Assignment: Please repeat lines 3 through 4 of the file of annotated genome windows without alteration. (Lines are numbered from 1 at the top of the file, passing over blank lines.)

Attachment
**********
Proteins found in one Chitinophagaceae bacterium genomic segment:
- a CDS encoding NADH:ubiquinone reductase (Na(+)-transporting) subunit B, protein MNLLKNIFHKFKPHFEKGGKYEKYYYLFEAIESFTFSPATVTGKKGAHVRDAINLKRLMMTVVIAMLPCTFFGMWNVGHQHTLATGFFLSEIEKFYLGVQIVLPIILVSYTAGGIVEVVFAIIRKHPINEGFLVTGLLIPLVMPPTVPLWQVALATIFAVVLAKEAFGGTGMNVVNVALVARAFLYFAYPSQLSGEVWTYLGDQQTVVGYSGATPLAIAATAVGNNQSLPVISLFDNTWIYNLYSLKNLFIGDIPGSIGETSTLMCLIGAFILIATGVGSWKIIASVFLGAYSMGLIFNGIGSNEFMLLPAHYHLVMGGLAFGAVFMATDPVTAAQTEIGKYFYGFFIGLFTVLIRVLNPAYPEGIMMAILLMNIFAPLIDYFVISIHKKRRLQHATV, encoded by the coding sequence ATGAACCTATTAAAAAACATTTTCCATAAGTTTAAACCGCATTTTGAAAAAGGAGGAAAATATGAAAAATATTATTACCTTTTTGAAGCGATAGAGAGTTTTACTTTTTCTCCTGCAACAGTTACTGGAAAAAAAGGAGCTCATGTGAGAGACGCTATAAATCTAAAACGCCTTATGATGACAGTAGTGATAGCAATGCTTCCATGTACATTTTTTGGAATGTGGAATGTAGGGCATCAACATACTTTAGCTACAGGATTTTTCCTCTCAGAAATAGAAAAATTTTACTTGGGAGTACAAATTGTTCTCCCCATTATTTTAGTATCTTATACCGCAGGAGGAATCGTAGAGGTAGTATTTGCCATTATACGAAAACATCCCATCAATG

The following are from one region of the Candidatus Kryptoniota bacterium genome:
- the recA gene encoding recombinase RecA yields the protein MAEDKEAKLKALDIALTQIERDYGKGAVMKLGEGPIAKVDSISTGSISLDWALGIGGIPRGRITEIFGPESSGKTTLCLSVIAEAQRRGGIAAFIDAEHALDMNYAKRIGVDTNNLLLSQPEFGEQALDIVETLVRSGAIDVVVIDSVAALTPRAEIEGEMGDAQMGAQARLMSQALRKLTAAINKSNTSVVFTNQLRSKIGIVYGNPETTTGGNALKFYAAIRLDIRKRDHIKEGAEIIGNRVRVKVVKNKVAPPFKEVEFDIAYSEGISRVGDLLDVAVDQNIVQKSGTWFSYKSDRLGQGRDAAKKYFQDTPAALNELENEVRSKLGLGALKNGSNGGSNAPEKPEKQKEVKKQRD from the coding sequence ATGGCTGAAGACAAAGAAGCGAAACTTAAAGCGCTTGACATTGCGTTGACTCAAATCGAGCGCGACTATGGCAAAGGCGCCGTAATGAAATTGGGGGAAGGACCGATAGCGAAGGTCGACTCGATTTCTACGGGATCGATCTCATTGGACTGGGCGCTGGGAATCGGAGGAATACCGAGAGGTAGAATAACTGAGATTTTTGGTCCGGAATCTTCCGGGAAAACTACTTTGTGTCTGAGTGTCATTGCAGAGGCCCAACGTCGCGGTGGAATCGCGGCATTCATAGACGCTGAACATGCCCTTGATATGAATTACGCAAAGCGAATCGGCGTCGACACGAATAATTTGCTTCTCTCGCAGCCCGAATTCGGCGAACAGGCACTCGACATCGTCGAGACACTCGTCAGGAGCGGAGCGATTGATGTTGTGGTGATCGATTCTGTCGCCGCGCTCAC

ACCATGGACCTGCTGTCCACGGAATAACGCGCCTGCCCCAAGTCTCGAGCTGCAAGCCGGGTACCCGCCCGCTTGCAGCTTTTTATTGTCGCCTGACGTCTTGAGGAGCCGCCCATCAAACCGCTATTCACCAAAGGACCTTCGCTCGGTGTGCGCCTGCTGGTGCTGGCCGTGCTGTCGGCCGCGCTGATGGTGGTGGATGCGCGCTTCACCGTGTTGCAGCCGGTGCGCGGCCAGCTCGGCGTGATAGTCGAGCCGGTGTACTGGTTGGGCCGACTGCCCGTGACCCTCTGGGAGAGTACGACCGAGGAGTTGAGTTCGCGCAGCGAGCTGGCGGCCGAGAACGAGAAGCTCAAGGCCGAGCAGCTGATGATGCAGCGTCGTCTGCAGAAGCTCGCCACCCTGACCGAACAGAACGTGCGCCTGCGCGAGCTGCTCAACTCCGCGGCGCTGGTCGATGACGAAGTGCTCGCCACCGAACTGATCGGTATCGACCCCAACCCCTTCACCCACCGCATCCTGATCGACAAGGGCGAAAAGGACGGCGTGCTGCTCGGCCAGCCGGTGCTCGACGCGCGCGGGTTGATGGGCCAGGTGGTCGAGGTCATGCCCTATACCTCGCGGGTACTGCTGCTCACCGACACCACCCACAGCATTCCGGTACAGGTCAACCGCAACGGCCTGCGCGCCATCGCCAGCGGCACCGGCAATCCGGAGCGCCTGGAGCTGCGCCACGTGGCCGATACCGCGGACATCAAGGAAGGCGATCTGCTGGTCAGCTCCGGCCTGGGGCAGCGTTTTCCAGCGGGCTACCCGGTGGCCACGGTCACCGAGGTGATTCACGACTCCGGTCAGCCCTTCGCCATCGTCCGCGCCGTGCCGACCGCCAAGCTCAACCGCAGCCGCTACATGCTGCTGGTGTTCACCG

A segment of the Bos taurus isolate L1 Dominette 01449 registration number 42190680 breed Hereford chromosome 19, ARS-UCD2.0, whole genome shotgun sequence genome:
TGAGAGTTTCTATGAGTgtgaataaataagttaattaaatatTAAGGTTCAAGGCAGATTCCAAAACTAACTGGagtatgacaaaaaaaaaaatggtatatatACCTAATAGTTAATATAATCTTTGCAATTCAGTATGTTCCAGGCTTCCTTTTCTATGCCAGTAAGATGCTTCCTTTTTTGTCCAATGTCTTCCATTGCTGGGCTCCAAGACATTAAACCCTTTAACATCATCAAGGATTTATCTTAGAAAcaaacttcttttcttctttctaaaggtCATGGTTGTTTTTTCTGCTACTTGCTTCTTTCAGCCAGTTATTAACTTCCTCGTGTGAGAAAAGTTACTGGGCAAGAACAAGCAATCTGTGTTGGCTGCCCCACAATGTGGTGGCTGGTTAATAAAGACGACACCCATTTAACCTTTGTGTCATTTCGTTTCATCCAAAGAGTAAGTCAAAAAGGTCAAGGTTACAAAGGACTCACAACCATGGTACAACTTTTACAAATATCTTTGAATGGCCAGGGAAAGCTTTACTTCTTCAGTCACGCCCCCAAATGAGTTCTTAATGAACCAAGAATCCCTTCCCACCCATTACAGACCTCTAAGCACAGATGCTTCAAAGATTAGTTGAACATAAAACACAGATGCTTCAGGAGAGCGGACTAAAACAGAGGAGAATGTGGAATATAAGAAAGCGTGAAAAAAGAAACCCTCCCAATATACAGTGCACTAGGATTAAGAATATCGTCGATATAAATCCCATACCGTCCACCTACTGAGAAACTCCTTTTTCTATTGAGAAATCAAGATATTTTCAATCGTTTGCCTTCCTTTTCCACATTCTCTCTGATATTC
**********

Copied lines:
The following are from one region of the Candidatus Kryptoniota bacterium genome:
- the recA gene encoding recombinase RecA yields the protein MAEDKEAKLKALDIALTQIERDYGKGAVMKLGEGPIAKVDSISTGSISLDWALGIGGIPRGRITEIFGPESSGKTTLCLSVIAEAQRRGGIAAFIDAEHALDMNYAKRIGVDTNNLLLSQPEFGEQALDIVETLVRSGAIDVVVIDSVAALTPRAEIEGEMGDAQMGAQARLMSQALRKLTAAINKSNTSVVFTNQLRSKIGIVYGNPETTTGGNALKFYAAIRLDIRKRDHIKEGAEIIGNRVRVKVVKNKVAPPFKEVEFDIAYSEGISRVGDLLDVAVDQNIVQKSGTWFSYKSDRLGQGRDAAKKYFQDTPAALNELENEVRSKLGLGALKNGSNGGSNAPEKPEKQKEVKKQRD from the coding sequence ATGGCTGAAGACAAAGAAGCGAAACTTAAAGCGCTTGACATTGCGTTGACTCAAATCGAGCGCGACTATGGCAAAGGCGCCGTAATGAAATTGGGGGAAGGACCGATAGCGAAGGTCGACTCGATTTCTACGGGATCGATCTCATTGGACTGGGCGCTGGGAATCGGAGGAATACCGAGAGGTAGAATAACTGAGATTTTTGGTCCGGAATCTTCCGGGAAAACTACTTTGTGTCTGAGTGTCATTGCAGAGGCCCAACGTCGCGGTGGAATCGCGGCATTCATAGACGCTGAACATGCCCTTGATATGAATTACGCAAAGCGAATCGGCGTCGACACGAATAATTTGCTTCTCTCGCAGCCCGAATTCGGCGAACAGGCACTCGACATCGTCGAGACACTCGTCAGGAGCGGAGCGATTGATGTTGTGGTGATCGATTCTGTCGCCGCGCTCAC